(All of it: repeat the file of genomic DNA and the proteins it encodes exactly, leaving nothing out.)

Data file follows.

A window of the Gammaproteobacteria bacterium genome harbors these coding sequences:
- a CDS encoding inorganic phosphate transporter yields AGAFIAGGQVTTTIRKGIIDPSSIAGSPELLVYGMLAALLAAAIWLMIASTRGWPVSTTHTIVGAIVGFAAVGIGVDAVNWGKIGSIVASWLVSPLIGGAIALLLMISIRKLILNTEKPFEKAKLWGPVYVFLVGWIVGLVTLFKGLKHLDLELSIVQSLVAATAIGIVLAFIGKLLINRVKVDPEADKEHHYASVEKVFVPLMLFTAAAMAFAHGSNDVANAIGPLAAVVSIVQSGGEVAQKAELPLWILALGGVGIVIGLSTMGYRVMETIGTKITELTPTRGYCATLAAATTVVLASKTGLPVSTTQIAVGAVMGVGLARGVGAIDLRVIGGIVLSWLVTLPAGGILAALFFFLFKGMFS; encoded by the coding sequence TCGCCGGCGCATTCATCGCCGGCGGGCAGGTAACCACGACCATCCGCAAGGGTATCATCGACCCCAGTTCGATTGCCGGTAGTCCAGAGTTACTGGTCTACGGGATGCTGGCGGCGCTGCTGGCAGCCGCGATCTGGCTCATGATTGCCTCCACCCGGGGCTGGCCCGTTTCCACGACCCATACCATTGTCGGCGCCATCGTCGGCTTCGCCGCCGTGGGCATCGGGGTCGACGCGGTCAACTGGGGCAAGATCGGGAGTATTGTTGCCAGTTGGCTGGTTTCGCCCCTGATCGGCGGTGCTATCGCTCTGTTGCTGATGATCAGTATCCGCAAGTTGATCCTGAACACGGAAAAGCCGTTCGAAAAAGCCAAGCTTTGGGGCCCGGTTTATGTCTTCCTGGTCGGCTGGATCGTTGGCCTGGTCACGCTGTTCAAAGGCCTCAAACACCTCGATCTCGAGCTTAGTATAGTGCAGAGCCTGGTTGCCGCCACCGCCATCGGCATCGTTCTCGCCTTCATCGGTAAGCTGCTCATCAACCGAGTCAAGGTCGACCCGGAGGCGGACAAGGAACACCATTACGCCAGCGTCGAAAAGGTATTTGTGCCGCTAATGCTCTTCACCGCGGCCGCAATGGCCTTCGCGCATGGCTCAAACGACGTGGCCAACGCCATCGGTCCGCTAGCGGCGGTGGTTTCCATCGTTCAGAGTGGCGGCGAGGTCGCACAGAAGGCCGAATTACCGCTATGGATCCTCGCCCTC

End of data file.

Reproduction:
A window of the Gammaproteobacteria bacterium genome harbors these coding sequences:
- a CDS encoding inorganic phosphate transporter yields AGAFIAGGQVTTTIRKGIIDPSSIAGSPELLVYGMLAALLAAAIWLMIASTRGWPVSTTHTIVGAIVGFAAVGIGVDAVNWGKIGSIVASWLVSPLIGGAIALLLMISIRKLILNTEKPFEKAKLWGPVYVFLVGWIVGLVTLFKGLKHLDLELSIVQSLVAATAIGIVLAFIGKLLINRVKVDPEADKEHHYASVEKVFVPLMLFTAAAMAFAHGSNDVANAIGPLAAVVSIVQSGGEVAQKAELPLWILALGGVGIVIGLSTMGYRVMETIGTKITELTPTRGYCATLAAATTVVLASKTGLPVSTTQIAVGAVMGVGLARGVGAIDLRVIGGIVLSWLVTLPAGGILAALFFFLFKGMFS; encoded by the coding sequence TCGCCGGCGCATTCATCGCCGGCGGGCAGGTAACCACGACCATCCGCAAGGGTATCATCGACCCCAGTTCGATTGCCGGTAGTCCAGAGTTACTGGTCTACGGGATGCTGGCGGCGCTGCTGGCAGCCGCGATCTGGCTCATGATTGCCTCCACCCGGGGCTGGCCCGTTTCCACGACCCATACCATTGTCGGCGCCATCGTCGGCTTCGCCGCCGTGGGCATCGGGGTCGACGCGGTCAACTGGGGCAAGATCGGGAGTATTGTTGCCAGTTGGCTGGTTTCGCCCCTGATCGGCGGTGCTATCGCTCTGTTGCTGATGATCAGTATCCGCAAGTTGATCCTGAACACGGAAAAGCCGTTCGAAAAAGCCAAGCTTTGGGGCCCGGTTTATGTCTTCCTGGTCGGCTGGATCGTTGGCCTGGTCACGCTGTTCAAAGGCCTCAAACACCTCGATCTCGAGCTTAGTATAGTGCAGAGCCTGGTTGCCGCCACCGCCATCGGCATCGTTCTCGCCTTCATCGGTAAGCTGCTCATCAACCGAGTCAAGGTCGACCCGGAGGCGGACAAGGAACACCATTACGCCAGCGTCGAAAAGGTATTTGTGCCGCTAATGCTCTTCACCGCGGCCGCAATGGCCTTCGCGCATGGCTCAAACGACGTGGCCAACGCCATCGGTCCGCTAGCGGCGGTGGTTTCCATCGTTCAGAGTGGCGGCGAGGTCGCACAGAAGGCCGAATTACCGCTATGGATCCTCGCCCTC